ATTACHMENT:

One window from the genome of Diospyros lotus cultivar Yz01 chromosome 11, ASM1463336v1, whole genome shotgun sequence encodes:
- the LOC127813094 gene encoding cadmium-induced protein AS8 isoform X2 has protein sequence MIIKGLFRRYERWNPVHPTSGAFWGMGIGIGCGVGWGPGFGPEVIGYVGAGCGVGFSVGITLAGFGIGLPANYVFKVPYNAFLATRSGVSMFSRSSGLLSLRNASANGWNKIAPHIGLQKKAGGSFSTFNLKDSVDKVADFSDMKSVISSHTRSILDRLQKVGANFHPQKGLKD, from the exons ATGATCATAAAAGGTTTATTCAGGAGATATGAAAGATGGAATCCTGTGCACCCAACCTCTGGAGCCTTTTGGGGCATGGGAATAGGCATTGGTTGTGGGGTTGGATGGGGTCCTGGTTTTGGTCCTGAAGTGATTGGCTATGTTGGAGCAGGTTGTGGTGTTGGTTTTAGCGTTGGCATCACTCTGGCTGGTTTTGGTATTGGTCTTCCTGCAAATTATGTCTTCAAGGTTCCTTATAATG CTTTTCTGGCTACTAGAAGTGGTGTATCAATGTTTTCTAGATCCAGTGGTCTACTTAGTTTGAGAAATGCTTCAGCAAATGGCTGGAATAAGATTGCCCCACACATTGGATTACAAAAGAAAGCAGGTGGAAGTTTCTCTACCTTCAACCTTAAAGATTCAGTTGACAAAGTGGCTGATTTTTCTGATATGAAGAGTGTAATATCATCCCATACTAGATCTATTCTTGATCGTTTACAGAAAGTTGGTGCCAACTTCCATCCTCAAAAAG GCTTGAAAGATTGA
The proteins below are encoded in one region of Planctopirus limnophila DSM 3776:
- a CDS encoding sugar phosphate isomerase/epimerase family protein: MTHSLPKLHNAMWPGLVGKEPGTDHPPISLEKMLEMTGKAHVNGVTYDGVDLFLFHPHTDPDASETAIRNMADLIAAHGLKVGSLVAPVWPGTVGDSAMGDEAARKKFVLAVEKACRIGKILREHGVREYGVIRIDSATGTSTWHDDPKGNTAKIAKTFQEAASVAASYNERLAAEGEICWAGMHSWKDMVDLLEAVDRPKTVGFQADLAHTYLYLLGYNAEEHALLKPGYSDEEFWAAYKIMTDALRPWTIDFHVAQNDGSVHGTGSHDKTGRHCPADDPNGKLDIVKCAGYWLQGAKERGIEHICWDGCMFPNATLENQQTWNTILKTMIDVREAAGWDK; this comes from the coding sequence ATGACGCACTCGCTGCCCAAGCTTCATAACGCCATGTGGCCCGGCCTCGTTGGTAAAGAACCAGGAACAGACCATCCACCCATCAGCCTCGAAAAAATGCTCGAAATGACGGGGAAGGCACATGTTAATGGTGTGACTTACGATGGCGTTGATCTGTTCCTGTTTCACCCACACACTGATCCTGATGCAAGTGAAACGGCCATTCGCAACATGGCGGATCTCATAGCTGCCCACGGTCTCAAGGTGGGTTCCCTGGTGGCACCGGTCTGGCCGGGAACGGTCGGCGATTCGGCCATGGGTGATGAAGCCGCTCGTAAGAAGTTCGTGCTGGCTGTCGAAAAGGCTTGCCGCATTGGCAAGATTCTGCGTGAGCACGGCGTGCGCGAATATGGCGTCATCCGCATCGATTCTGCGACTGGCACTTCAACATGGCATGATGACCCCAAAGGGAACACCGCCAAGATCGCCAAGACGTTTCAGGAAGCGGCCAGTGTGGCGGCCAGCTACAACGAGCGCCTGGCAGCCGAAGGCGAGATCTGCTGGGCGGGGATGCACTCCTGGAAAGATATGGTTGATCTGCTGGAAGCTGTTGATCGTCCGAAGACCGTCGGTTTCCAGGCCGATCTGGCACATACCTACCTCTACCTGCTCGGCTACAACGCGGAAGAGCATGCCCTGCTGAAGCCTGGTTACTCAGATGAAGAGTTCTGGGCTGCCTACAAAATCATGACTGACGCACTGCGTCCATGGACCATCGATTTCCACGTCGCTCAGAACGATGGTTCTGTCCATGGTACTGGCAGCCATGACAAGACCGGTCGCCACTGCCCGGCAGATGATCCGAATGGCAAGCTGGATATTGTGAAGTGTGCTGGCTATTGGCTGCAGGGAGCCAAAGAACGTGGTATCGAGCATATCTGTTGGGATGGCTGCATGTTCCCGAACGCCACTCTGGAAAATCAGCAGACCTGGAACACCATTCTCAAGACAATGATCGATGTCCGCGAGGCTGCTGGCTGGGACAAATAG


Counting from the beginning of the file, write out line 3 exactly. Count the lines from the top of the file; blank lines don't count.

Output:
The proteins below are encoded in one region of Planctopirus limnophila DSM 3776: